During the closed sessions at the 2017 Conservative Party Conference the relaunch of the Conservative Policy Forum was announced. There were “robust” discussions on its role and priorities, with a clear desire among many for a return to the role of its predecessor “The Conservative Political Centre” which Mrs Thatcher (at least in her early years) used as one of her key sounding boards. I will not comment on what else was said, or not said, in a closed meeting but the first CPF briefing after the conference was on Youth Issues: “Time for a new deal for a new generation“.
That brief included reference to the Sutton Trust material on the value of a degree compared to an apprenticeship which I subsequently quoted in my November blog on “Who speaks for digital employers on their skills needs” . When I wrote that blog I had in front of me the material being used to prepare one of the responses to the CPF briefing. By the time CPF published its summary of responses I had already been involved in helping organise a workshop to look at the practicality of using the Grids for Learning (who provide secure Internet connectivity via JISC/Janet for most UK schools) to carry the information necessary to enable pupils and their parents to make well-informed choices – the first of the issues to be addressed in the review. I hasten to add that I had no inside knowledge other than from discussions at the Party Conference which “told me” this was an idea whose time had come. More-over the Prime Minister once chaired a Local Education Authority and was therefore likely to be listening.
On February 14th, a few days before the announcement of the review, WCIT (the IT livery company) hosted the second quarterly review of the Plymouth Cybersecurity Skills Partnership (on which I last blogged before the first quarterly review). On 1st March the report of the second review was e-mailed to all DPA members , partners and observers registered for the Skills Working Group. Those present at the review meeting agreed to organise a tightly focussed “proof of concept” for not only using the Grids to carry content but to promote access among the target audiences. The aim was to demonstrate practicality before the new DfE geographic careers hubs are operational and success (in attracting talent to the employers sponsoring the “proof of concept”) soon afterwards. The expectation would then be that other groups of employers (national and/or local) would use the processes (including for security, probity and quality control) and the bandwagon would roll.
Those interested in participating should contact the DPA for detail but are warned to be ready to open their wallets. This is not a cuddly study or talking shop. Like the work on the BSI Age Verification PAS (and implementation technologies) carried out over the past couple of years by members of the Digital Policy Alliance Age Verification and Internet Safety Group, it is a partnership of equals to demonstrate the practicality of Government policies on which their is all-party, pan-sector support. The role of DPA has been to bring players together to suggest what government could and should do – and what industry could and should do in support. A selection of players have now agreed to put their money where their mouths were.
As soon as I have their agreement I plan to blog on their plans.
And I would like to conclude with a lesson for the lobbyists who have yet to even understand the profundity of what was announced by the Prime Minister.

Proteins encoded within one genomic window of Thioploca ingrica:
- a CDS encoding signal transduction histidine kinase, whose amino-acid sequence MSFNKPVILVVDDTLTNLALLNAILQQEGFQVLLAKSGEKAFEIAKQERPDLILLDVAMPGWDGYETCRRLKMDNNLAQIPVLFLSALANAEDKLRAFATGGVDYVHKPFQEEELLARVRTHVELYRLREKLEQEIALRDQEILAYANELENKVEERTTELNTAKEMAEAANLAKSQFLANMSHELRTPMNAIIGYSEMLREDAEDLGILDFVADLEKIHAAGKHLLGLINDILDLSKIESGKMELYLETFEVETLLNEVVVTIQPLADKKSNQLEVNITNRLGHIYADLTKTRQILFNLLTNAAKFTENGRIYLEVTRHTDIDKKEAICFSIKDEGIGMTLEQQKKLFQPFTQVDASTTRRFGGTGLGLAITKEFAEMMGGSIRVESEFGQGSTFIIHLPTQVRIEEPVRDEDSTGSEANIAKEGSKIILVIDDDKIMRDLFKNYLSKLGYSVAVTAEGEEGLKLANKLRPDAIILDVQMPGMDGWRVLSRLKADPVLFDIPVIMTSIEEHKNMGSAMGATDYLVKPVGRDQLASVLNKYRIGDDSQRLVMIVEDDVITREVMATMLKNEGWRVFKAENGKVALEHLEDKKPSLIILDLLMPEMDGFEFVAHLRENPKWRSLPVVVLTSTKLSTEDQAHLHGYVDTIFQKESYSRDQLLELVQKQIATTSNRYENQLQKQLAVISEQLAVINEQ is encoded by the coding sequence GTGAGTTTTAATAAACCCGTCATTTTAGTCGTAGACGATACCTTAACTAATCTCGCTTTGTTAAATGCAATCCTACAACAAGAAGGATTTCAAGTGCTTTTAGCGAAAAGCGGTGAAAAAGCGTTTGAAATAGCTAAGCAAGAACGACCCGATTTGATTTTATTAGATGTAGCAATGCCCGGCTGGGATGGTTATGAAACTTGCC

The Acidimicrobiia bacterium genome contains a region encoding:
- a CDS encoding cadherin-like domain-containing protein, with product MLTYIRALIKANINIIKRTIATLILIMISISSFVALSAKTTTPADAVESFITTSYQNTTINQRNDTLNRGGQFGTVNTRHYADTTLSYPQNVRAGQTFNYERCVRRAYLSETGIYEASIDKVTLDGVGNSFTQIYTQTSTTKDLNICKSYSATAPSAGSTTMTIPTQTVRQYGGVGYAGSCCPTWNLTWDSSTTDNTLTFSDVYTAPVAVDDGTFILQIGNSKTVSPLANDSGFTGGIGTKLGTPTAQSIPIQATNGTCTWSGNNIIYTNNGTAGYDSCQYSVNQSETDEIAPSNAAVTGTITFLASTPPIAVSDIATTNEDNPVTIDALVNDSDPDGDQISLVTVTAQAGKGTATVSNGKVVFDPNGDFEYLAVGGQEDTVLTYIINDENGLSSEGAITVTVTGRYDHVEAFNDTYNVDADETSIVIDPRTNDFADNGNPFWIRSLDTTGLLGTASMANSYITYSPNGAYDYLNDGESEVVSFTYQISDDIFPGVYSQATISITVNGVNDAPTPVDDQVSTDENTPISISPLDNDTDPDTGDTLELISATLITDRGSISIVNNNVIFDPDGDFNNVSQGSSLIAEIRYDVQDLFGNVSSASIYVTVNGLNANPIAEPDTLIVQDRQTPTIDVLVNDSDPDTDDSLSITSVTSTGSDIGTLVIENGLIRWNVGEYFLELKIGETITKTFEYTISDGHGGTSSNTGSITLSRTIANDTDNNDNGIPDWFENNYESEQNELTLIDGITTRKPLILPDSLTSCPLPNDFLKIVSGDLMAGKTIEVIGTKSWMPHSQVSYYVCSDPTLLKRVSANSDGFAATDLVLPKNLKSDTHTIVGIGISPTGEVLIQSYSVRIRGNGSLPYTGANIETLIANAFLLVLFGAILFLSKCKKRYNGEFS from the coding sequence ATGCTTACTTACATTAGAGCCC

My very first blog for Computer Weekly, back in 2007, was titled The silent majority gets what it deserves, ignored. I later refined the message. Professionals who wish to do their public duty and a help improve policy in the areas they think they understand should be active along all the channels to which they have access. Including those of the party of their choice.
I have been promiscuous from the beginning of my “political” (alias public policy) career. In 1978 – 9, as a levy paying member of my Trades Union I was on the TUC study into the impact of New Technology reporting to the Labour PM, Jim Callaghan, as the same time as serving on the study team reporting to Sir Keith Joseph. I was also on the BCS Professional Board and School Committee. I lifted the idea of a Government funded computer in every school by a given date and sold it not only to both Conservative and Labour Parties but also to the Civil Servant writing the DTI brief for who-ever won the next election.
Hence the programme for a microcomputer in every school by 1982 -(IT year).
I had the advantage that I was a known quantity, some years earlier I had managed the DTI-DoE-ICL Water Industry Computing Development Plan which reported to the Civil Servant concerned and was no longer working for a supplier. I was a Corporate Planner for the Wellcome Foundation helping ride shotgun, inter alia, on our global Computing and Telecommunications strategies (which gave me information on what was happening around the world). I was therefore trustworthy – unlike those working for UK suppliers or the UK sales arms on international suppliers. More-over my director allowed me ten days a year “public service” after I ceased to be a member of the Royal Naval Reserve (for which I had also been allowed ten days a year).
Today I have a similar objective to the micros in schools programme. I would like to ensure that who-ever wins the next election, (and it may be sooner than anything of us think), will use the Grids for Learning and ISC/Janet (because they already exist as not-for-profit procurement and support co-operatives) to help transform not only UK careers advice but the education system as a whole, in co-operation with international (not just UK or EU) employers, training providers (commercial as well as public sector) and technology suppliers.